Wednesday, November 02, 2011

Two-Thirds of Colorado Voters Reject Tax Increase for Schools

Colorado voters by a margin of almost 2-to-1 defeated a citizen initiative to increase taxes for public education that would have raised $2.9 billion.

Proposition 103, the only statewide tax vote in the U.S. this election season, failed 64-36 percent with 84 percent of the projected vote counted, the Associated Press said today.

The rejection continued a nationwide trend against new taxes. In November 2010, Washington voters spurned an income tax on top earners and dropped levies on candy, bottled water and carbonated beverages. The last successful statewide voter initiative to increase taxes was in 2006 in South Dakota.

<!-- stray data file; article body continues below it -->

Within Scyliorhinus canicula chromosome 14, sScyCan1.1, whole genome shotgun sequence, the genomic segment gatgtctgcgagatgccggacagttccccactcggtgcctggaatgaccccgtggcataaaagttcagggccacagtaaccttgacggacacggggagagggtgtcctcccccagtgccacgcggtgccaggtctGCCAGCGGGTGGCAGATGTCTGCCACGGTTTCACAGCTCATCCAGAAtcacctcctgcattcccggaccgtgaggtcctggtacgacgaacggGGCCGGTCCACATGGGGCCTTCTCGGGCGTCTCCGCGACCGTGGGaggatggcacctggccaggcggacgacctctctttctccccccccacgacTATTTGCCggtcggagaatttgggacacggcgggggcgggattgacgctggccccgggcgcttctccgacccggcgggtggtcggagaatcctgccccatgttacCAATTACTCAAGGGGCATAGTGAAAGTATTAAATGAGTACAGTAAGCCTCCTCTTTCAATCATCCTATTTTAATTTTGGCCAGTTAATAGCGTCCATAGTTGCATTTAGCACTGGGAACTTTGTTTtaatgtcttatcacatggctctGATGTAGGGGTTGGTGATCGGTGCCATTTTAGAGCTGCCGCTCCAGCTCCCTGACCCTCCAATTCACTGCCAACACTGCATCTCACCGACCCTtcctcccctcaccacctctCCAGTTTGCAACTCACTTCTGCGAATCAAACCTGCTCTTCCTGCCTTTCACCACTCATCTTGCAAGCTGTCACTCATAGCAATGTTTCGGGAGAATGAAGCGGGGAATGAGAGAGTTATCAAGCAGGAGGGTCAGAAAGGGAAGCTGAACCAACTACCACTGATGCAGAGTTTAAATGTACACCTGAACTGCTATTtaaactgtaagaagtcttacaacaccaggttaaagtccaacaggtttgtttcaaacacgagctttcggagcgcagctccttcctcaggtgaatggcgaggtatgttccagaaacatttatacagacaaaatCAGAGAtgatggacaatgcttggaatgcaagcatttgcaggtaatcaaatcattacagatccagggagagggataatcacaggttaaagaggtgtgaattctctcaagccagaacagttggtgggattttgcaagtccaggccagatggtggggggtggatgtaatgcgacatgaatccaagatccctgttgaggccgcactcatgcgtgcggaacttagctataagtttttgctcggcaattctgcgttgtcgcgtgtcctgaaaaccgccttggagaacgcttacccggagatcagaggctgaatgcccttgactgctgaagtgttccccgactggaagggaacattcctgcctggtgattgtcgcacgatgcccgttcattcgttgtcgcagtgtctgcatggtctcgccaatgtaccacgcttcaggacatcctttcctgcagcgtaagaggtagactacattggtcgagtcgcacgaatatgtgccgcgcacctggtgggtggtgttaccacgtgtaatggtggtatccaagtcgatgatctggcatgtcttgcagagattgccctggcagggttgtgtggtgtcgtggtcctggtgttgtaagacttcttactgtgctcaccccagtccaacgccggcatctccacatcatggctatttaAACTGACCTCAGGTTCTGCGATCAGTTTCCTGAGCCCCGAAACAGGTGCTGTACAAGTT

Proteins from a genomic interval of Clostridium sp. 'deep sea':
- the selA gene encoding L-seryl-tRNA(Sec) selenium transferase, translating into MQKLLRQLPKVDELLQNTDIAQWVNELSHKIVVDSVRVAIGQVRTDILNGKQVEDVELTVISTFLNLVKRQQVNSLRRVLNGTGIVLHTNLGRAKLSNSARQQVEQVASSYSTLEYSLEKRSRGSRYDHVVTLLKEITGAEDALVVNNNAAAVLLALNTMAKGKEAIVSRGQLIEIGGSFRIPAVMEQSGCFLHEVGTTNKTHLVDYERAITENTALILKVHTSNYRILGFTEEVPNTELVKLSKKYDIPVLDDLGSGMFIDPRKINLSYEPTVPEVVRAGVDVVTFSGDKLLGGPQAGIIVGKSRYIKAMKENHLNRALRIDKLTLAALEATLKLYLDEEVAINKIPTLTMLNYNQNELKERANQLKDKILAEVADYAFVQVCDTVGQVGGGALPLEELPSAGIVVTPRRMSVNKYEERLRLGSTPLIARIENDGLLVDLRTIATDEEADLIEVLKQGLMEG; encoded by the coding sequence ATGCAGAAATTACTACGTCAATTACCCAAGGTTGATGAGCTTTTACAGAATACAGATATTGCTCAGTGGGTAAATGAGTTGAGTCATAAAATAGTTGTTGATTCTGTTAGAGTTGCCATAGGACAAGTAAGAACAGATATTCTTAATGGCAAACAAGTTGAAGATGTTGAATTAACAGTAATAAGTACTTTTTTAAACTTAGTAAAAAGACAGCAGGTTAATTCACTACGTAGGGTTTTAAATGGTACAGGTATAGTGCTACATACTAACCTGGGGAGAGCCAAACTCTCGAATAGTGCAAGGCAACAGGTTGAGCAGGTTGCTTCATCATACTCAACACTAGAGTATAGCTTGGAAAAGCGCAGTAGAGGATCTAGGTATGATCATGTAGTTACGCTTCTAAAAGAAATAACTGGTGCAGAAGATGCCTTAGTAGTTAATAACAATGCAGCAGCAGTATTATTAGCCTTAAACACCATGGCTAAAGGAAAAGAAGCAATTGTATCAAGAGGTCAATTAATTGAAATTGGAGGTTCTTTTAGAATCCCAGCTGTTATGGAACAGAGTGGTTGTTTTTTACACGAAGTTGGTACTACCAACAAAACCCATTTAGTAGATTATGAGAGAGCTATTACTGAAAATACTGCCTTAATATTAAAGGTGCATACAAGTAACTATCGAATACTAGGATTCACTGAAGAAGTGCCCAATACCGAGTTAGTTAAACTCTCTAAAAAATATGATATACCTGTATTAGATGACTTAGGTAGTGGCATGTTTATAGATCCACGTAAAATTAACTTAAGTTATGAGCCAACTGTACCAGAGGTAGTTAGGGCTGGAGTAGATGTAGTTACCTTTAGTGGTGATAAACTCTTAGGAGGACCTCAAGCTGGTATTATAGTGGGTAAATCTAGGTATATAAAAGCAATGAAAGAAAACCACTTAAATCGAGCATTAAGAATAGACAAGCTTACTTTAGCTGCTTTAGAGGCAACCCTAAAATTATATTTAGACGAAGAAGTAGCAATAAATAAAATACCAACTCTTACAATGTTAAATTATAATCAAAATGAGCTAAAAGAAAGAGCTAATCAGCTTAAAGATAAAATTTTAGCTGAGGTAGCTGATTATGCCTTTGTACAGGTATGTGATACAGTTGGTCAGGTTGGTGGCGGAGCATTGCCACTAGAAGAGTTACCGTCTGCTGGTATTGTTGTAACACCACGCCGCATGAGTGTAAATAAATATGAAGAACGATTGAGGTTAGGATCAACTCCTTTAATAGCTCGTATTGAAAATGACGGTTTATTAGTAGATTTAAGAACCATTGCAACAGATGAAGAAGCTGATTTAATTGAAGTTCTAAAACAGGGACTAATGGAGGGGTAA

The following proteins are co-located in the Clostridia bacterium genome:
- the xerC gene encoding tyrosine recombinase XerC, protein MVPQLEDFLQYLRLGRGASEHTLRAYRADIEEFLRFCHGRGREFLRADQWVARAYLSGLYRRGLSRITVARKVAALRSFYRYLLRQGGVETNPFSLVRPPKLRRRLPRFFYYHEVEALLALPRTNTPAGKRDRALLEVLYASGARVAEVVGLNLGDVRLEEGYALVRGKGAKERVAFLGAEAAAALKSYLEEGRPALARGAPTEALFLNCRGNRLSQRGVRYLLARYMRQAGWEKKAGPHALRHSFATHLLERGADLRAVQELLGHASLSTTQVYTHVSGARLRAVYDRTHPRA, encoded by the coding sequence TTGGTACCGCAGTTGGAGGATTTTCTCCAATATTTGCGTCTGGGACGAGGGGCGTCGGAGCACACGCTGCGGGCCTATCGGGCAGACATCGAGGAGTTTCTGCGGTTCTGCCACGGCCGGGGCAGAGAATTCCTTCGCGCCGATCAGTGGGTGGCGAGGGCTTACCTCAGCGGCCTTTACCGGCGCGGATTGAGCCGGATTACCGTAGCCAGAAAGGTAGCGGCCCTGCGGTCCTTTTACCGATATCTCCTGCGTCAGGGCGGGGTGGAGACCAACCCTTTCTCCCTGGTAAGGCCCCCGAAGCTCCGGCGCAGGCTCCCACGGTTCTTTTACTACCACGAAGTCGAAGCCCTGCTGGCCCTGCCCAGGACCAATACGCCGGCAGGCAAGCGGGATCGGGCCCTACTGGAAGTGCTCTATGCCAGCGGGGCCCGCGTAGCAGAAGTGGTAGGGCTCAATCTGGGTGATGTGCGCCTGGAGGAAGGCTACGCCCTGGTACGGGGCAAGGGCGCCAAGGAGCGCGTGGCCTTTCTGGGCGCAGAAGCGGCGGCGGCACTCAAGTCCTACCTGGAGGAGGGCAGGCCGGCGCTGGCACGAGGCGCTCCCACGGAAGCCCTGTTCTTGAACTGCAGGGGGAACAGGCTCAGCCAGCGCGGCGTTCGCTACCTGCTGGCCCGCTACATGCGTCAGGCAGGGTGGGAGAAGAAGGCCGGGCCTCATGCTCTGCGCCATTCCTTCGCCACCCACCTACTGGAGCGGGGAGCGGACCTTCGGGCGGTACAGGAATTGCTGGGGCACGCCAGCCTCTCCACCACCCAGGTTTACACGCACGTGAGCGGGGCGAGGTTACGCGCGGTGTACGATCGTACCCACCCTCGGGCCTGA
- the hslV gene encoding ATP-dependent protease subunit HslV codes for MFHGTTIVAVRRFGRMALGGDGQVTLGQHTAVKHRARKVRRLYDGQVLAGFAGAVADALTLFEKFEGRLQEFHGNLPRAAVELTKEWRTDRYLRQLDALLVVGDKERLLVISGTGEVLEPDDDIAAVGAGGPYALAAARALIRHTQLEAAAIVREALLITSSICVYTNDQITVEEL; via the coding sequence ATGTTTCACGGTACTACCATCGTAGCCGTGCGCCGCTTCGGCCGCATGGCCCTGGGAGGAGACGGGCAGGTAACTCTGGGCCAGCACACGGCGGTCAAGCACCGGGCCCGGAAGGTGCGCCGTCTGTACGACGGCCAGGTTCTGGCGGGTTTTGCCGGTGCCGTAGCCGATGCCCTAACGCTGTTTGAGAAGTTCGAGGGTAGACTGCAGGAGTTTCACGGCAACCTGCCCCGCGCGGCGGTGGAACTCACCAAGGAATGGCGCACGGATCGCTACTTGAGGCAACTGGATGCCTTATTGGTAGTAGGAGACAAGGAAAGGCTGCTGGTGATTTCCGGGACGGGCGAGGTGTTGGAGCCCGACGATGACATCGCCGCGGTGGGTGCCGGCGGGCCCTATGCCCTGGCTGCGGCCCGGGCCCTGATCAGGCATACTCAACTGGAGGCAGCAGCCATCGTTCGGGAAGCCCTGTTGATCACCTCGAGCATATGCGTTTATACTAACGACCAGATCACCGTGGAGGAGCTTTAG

“One of the concerns with Prop 103 was that it was a grassroots movement, done on a low budget with not a lot of advertising,” said Mike Wetzel, a spokesman for the Colorado Education Association, the state’s largest teachers’ union. The organization endorsed the measure. He spoke in an interview before the results of yesterday’s balloting were known.

Proposition 103 would have raised the personal and corporate income-tax rate to 5 percent from 4.63 percent and increased the sales and use levy to 3 percent from 2.9 percent. Both increases would have lasted five years, to finance public education.

The vote came the same day Democratic Governor John Hickenlooper, who didn’t take a position for or against the initiative, called for cuts to public schools and universities to help close a $500 million gap in the $20 billion fiscal 2013 state budget.

Student Spending